I have seen Taj Mahal. From a train. I was fortunate enough to look at it from the train’s door as my hair and clothes fluttered with the air that blew from the outside of the moving train. It looked like a small figure to me, compared to the gigantic ‘red fort’ that is situated adjacent to it – the Agra Fort. These two historic sites are separated by the Yamuna River that flows in between them. The Agra Fort with its vibrant, brick-red color and intact battlements attracted me more than the off-white marble structure that is Taj Mahal. Taj Mahal’s marbles were fading in color reportedly due to acid rain and the toxic gases that came out of the nearby industries.
Everyone talks about Taj Mahal. It is one of the seven wonders of the modern world. The best example of Mughal architecture. Built by Shah Jahan, the Mughal Emperor, in memory of his wife Mumtaz Mahal. It is often cited as a great monument of love. It is actually a mausoleum where Mumtaz Mahal was laid to rest. It is said that Shah Jahan was so particular about the fact that this should be the biggest monument that he dismembered the architect who built this for him. I became sad for him. I did not like the idea of him building a structure so big for Shah Jahan, and the hands being cut off for it while he was expecting a huge reward from the king!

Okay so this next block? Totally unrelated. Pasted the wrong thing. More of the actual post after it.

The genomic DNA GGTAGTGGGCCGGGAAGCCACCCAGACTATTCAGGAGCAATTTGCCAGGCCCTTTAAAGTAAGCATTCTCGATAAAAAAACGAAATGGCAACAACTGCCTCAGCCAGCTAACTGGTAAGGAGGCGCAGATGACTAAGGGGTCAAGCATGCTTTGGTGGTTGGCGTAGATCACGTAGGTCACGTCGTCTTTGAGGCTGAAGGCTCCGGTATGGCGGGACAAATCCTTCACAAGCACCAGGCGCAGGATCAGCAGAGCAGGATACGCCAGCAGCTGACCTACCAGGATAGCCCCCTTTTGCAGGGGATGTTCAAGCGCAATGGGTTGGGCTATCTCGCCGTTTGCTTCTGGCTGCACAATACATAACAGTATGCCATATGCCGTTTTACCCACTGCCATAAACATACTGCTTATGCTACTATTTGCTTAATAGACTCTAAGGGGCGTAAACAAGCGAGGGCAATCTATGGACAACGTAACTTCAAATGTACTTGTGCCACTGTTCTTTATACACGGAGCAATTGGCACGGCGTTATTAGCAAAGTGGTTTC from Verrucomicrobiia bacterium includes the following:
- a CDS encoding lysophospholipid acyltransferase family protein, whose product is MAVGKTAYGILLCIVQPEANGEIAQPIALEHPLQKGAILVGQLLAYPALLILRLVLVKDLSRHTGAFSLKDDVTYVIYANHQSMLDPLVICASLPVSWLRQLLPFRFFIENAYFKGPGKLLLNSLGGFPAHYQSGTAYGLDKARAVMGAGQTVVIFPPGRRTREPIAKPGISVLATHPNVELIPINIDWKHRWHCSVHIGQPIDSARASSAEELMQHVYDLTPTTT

I suppose medieval kings do not make good role models for the modern man. Man is more concerned about the big picture that he often ignores the small things that make life wonderful. Taj Mahal is a monument of Shah Jahan’s love for his wife. But what if everyone draws a sword in memory of his love? Like Shah Jahan did. I did not like that idea.
History says Shah Jahan was incarcerated by his own son Aurangazeb for the throne. He was imprisoned in the nearby Agra fort until his death in 1666. Aurangazeb conceded him one jail cell whose windows opened to the outside. From where he was able to see Taj Mahal, situated on the other side of the Yamuna river.